“63. (Presentation and Second Reading of Appropriation Bills with or without budgetary proposals) 5. The motion for the second reading of the Appropriation Bill shall be the occasion for the Minister responsible for Finance to present, after Notice, the Budget; budgetary proposals on the financial and economic state of Barbados and the general principles of economic policy and administration as indicated by the Appropriation Bill and the Estimates.
“6. In the event that the Minister of Finance presents a Budget, the debate shall, on the conclusion of that speech, continue on the following day and for a further day, and such debate shall be confined to the financial and economic state of Barbados and the general principles of government policy and administration as indicated by the Appropriation Bill and the Estimates.”
Notwithstanding the shorter suspension, the opposition has been informed by the clerk of parliament of Barbados, Pedro Eastmond that the established practice of adjourning the House of Assembly immediately after the conclusion of the budget speech, taking no other business into consideration, has never been deviated from.
Further reference is made to the parliament of India (Lok Sabha) where similar to the established practice of the parliaments of Guyana, Barbados, and Trinidad and Tobago, the procedure in the Lok Sabha is to adjourn the House immediately after the budget is presented. This is clearly stated on page 702 of the Practice and Procedure of Parliament (5th Ed.),
“Immediately after the presentation of the General Budget, the Minister of Finance introduces in the Lok Sabha the Finance Bill to give effect to the financial proposals of the Government for the following financial year, and thereafter the House rises for the day.” (Chapter XXIX – Procedure in Financial Matters)
While the standing orders of Trinidad and Tobago’s parliament do not expressly forbid any other business to be taken, or mandate that the House adjourn immediately following the presentation of the budget as is the case with India, resort must be had to the established practice of our legislature.
It can be inferred that the introduction of any matter other than the appropriation bill during that same sitting constitutes a procedural irregularity that is ad variant to the established practise of the parliament of Trinidad and Tobago.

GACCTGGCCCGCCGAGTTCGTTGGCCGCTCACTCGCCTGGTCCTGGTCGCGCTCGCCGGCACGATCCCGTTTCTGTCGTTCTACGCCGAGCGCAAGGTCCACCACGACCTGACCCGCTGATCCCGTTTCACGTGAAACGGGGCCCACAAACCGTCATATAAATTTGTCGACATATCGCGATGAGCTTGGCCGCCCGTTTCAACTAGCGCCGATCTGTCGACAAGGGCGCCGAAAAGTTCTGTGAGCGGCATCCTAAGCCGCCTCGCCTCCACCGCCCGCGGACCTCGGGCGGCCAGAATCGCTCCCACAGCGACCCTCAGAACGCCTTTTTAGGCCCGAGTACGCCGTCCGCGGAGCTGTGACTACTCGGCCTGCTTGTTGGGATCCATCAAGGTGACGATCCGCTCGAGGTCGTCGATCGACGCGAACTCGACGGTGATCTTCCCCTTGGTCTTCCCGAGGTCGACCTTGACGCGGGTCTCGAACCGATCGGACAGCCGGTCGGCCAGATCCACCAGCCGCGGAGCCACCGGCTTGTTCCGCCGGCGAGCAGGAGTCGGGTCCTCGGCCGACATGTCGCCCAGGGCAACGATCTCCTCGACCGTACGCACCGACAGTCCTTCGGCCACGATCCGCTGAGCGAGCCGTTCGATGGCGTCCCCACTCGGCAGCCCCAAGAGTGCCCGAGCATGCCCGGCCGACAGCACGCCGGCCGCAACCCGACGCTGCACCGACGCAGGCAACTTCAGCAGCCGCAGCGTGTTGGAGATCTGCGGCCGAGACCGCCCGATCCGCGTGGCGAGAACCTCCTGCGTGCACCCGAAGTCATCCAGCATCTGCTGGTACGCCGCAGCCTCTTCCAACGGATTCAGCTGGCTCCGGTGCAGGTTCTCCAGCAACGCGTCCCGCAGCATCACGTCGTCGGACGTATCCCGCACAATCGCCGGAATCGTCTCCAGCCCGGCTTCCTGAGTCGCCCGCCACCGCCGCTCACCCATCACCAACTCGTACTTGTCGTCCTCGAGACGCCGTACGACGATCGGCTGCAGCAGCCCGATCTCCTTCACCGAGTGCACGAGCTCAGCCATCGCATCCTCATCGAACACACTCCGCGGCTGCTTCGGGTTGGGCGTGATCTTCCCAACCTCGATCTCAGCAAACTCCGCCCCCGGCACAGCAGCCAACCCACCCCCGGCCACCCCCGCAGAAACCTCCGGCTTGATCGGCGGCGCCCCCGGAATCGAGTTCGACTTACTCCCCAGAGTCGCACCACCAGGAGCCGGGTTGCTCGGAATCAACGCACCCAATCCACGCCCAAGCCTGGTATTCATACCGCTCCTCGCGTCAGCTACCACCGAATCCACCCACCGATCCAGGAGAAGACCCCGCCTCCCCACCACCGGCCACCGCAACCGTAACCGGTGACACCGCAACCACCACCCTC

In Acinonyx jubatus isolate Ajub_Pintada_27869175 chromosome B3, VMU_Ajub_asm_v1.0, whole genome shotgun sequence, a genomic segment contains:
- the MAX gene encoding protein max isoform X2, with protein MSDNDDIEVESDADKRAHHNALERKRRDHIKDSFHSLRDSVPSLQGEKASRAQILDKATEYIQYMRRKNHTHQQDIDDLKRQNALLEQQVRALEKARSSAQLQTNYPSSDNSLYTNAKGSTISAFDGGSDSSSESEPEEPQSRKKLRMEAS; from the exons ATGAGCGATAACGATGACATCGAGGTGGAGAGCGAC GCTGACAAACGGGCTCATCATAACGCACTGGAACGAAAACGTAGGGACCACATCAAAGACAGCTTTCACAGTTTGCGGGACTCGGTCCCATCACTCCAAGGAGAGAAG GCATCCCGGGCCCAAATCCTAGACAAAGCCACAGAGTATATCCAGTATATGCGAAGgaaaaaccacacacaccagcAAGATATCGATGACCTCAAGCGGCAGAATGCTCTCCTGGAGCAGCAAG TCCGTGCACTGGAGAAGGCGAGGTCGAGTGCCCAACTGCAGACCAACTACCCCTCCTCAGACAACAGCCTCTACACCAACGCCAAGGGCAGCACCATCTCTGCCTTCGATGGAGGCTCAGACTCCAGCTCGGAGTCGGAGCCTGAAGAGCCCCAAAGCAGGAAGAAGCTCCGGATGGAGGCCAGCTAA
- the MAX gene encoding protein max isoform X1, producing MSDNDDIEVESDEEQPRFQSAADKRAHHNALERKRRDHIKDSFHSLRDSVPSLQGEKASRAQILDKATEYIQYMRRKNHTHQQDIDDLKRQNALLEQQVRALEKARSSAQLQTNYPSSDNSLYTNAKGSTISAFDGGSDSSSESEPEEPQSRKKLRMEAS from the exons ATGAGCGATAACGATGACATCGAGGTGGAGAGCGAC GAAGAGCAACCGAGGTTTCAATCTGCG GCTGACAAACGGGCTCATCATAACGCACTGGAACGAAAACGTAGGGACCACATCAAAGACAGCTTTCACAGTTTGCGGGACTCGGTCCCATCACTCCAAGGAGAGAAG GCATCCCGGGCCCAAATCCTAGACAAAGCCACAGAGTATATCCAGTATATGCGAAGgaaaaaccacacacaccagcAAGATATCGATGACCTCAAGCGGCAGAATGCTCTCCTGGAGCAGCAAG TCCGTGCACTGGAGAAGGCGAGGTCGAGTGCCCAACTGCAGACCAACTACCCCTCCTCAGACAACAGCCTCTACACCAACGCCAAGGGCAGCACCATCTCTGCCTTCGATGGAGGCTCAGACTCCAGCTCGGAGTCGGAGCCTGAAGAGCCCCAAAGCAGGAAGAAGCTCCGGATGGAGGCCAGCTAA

The scheduled timing of consideration of the said order, therefore, impinges on the opposition’s capacity to afford requisite attention to the crucial policy instrument that is the national budget.
It must be further noted that the EBC report was submitted by the elections and boundaries commission to then minister for rural development and local government, Senator Kazim Hosein on June 12, 2017. This report was only laid in the House of Representatives on April 5, 2019, almost two years later.
It is significantly abhorrent that the government has delayed this report for over two years and even worse, after laying it in our nation’s parliament, have delayed its debate a further seven months.
It must be noted that there were twenty-one sittings of the House of Representatives inclusive of an extraordinary sitting in July since this report was laid on April 5, 2019, which could have been utilized for this debate. As a matter of fact, there was sufficient time on the resumption of parliament in September to undertake this debate given that three sittings were held and would have allowed a comprehensive discussion on this critical issue.
The actions of the government of Trinidad and Tobago to rush through this debate on the same day as an important vent such as the reading of our national budget is totally unacceptable. The opposition hereby registers its condemnation of this move by the government, whilst remaining open to further discussion and consultation with the government on the way forward.
Member of Parliament
Point-a-Pierre, Trinidad and Tobago